The clinic meets the needs of children and adolescents living with HIV by providing medication, one-on-one counselling, referrals and follow up home visits through trained social workers and nurses.
Children and adolescents living with HIV face a number of stressors as they go about their daily lives.
These might include disclosure of HIV status, maintaining adherence, orphanhood, stigma and discrimination, access to information on how they should adhere to their regimen, transition to adulthood, poverty, loneliness, depression and the need for autonomy (Mavhu et al 2013).
In some cases they are not told the truth as to why they take medication (Mavhu et al 2013) resulting in challenges during adolescence.
Juannetee* started coming to the clinic when she was seven years old, having presented with a swelling of the neck which we suspected to be tuberculosis (TB).
We referred her to the hospital where she received treatment for TB. She improved greatly and then started on anti-retrovirals (ARVs).
She attended the clinics religiously in the company of her aunt for a number of years and adhered to her treatment. Unfortunately her aunt died suddenly and she started coming on her own to the clinic.
Her condition started to deteriorate and that is when we realised that there was something wrong, as she was no longer taking her ARVs.
Each time we wanted to engage her in the discussion about her medication, she would start crying with tears flowing down her cheeks. She did not want to hear those questions about ARVs.
One of our social workers was engaged to work with her and the community caregivers were all involved in her care.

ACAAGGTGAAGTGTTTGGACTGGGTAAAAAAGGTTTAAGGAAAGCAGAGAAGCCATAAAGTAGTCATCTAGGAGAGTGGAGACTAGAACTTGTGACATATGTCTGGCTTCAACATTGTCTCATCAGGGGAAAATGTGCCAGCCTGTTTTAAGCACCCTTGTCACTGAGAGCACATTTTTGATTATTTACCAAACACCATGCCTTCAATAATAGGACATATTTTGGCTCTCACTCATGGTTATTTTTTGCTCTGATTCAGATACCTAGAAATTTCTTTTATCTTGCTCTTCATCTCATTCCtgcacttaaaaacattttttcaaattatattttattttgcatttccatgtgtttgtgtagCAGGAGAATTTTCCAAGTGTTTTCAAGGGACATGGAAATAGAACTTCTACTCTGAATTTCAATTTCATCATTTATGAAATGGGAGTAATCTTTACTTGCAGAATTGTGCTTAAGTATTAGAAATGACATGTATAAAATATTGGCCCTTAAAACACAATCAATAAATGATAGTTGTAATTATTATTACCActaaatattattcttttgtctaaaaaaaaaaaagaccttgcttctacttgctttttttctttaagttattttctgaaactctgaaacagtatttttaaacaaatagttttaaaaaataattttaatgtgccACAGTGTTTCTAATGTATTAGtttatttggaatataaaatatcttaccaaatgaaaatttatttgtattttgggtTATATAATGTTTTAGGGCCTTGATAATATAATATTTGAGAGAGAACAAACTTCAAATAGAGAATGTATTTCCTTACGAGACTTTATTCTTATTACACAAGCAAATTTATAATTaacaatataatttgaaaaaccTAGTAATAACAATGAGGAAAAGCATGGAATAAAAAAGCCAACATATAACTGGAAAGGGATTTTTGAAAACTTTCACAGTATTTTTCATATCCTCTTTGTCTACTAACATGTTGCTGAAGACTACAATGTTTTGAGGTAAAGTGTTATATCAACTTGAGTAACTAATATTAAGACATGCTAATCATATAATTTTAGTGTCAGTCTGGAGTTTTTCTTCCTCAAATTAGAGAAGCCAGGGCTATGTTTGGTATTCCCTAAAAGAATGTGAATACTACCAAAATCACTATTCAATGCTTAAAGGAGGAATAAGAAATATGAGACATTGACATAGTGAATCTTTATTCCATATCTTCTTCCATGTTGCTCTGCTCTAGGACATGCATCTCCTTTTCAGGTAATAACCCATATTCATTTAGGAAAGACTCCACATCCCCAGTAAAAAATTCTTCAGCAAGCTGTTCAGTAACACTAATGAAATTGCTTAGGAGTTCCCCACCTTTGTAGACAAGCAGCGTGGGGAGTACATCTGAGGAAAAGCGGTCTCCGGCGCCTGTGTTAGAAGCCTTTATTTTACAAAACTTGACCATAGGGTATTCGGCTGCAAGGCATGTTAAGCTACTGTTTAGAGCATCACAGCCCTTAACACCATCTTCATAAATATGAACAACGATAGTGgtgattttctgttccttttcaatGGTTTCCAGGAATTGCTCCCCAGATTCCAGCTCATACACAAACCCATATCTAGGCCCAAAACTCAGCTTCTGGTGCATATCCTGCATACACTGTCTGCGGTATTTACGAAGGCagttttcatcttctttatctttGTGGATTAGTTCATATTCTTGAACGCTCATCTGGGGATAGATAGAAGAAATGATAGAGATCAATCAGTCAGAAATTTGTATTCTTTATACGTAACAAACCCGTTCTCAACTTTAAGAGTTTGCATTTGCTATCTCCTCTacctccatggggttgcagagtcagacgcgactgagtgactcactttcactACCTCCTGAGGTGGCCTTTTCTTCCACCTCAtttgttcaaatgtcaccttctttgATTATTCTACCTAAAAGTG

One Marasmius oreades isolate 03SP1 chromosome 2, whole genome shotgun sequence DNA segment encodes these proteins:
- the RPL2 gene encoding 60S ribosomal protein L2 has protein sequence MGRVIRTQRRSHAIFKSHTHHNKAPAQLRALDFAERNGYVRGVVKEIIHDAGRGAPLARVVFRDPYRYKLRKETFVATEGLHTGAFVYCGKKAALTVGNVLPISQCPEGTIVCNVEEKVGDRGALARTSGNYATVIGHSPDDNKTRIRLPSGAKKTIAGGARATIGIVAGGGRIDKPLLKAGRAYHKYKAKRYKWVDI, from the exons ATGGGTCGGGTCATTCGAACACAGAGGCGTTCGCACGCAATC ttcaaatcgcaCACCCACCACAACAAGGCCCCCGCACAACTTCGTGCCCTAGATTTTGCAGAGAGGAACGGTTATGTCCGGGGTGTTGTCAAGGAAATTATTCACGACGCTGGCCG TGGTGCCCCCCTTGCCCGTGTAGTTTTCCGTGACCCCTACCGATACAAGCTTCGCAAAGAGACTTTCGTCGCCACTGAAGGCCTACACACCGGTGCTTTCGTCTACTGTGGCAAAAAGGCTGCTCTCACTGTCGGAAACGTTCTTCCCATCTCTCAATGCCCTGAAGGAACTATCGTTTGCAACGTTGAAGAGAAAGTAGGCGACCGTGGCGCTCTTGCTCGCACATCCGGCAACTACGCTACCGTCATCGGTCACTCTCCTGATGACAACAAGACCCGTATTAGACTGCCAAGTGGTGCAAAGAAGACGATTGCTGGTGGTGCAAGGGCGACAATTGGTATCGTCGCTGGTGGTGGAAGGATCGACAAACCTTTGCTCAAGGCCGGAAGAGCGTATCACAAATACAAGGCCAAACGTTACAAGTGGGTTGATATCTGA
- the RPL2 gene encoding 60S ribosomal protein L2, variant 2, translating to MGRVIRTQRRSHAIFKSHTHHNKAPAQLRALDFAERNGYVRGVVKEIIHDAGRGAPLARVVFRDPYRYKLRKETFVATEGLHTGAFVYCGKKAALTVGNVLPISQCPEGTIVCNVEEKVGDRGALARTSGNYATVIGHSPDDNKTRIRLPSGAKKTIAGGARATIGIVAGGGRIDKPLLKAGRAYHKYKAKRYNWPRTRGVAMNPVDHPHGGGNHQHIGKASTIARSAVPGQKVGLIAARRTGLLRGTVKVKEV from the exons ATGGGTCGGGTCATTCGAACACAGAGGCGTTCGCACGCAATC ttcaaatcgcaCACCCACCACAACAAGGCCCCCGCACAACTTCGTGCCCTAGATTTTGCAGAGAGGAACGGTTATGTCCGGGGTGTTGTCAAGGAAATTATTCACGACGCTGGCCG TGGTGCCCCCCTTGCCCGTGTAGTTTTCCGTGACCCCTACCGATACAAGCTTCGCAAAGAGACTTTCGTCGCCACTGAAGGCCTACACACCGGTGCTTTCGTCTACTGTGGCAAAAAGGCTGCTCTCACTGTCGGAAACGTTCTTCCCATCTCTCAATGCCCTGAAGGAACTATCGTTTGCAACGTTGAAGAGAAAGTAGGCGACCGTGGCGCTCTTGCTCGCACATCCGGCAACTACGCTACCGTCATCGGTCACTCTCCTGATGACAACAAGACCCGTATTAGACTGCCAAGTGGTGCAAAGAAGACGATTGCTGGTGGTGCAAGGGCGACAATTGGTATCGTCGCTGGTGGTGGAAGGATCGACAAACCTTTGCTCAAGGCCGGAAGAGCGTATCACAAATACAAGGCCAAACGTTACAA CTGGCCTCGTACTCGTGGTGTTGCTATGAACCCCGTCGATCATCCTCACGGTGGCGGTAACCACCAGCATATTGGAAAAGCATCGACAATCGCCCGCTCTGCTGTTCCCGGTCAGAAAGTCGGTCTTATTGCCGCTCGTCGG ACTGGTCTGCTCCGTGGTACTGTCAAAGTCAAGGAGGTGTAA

She gradually resumed her ARVs but there were complications arising from the period that she had defaulted on her medication. Juanetee is currently going blind.
A recent visit has been done and Juanetee was at home having not gone to school. Her sight is getting worse, so she can hardly focus.
Her little body is slowly becoming frail from ill health. Her memory is also failing, which is indicative of disease progression.
Our plan is to continue to encourage her to take her ARVs, build a strong support system and refer her to higher level clinics for further management as she now requires second line medication.
One of our social workers, is providing counseling to help Juanetee come to terms with her impending blindness, and is working with the rest of her family for further social support.
Working with adolescents with HIV and their families to support adherence to treatment
Our work at the New Dawn Clinic shows that adolescents living with HIV should know their status early in order to adhere to treatment.
This means working with their families to assist in disclosure of HIV status. The involvement of their family is key to adherence, as in the case of Juanettee who was assisted by her aunt to adhere to treatment.
We have also learnt that the period of adolescence may cause some teenagers to default treatment mainly because of the struggles that come at this point in life.
Some of the adolescents do not understand why they are taking ARVs. They feel well physically and do not understand why they have to take medication daily.
Our observation is that those children/adolescents who start taking their medication early appear to be confident and understand the importance of adhering to their regimens.
Clinics such as New Dawn are vital for adolescents so that they access comprehensive services that cater for their physical and psychosocial needs.
As the number of adolescents living with HIV grows due to the efficacy of ARVs in managing disease progression, clinics such as New Dawn of Hope are vital in giving services that support children and adolescents in their endeavour to improve their quality of life.
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